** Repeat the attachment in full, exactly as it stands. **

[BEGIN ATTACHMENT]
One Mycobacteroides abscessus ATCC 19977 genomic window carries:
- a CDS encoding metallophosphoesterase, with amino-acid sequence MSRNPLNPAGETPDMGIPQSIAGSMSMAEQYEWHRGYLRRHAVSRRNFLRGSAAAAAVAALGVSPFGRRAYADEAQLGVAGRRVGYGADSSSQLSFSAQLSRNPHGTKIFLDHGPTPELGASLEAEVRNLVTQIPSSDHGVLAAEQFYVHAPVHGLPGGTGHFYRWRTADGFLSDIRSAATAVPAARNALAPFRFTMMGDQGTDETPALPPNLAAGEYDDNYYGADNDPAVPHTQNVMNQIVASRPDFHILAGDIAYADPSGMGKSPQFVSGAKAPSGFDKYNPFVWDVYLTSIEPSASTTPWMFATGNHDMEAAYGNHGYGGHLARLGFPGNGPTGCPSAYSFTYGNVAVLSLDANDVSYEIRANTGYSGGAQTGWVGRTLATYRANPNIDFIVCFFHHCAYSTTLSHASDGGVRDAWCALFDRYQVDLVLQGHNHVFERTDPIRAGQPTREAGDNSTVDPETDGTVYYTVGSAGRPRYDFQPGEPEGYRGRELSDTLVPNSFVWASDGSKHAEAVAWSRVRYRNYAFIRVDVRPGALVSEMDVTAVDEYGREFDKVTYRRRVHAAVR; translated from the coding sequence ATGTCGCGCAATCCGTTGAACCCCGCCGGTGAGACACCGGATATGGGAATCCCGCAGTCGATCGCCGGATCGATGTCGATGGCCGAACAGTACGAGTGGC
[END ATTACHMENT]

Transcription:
One Mycobacteroides abscessus ATCC 19977 genomic window carries:
- a CDS encoding metallophosphoesterase, with amino-acid sequence MSRNPLNPAGETPDMGIPQSIAGSMSMAEQYEWHRGYLRRHAVSRRNFLRGSAAAAAVAALGVSPFGRRAYADEAQLGVAGRRVGYGADSSSQLSFSAQLSRNPHGTKIFLDHGPTPELGASLEAEVRNLVTQIPSSDHGVLAAEQFYVHAPVHGLPGGTGHFYRWRTADGFLSDIRSAATAVPAARNALAPFRFTMMGDQGTDETPALPPNLAAGEYDDNYYGADNDPAVPHTQNVMNQIVASRPDFHILAGDIAYADPSGMGKSPQFVSGAKAPSGFDKYNPFVWDVYLTSIEPSASTTPWMFATGNHDMEAAYGNHGYGGHLARLGFPGNGPTGCPSAYSFTYGNVAVLSLDANDVSYEIRANTGYSGGAQTGWVGRTLATYRANPNIDFIVCFFHHCAYSTTLSHASDGGVRDAWCALFDRYQVDLVLQGHNHVFERTDPIRAGQPTREAGDNSTVDPETDGTVYYTVGSAGRPRYDFQPGEPEGYRGRELSDTLVPNSFVWASDGSKHAEAVAWSRVRYRNYAFIRVDVRPGALVSEMDVTAVDEYGREFDKVTYRRRVHAAVR; translated from the coding sequence ATGTCGCGCAATCCGTTGAACCCCGCCGGTGAGACACCGGATATGGGAATCCCGCAGTCGATCGCCGGATCGATGTCGATGGCCGAACAGTACGAGTGGC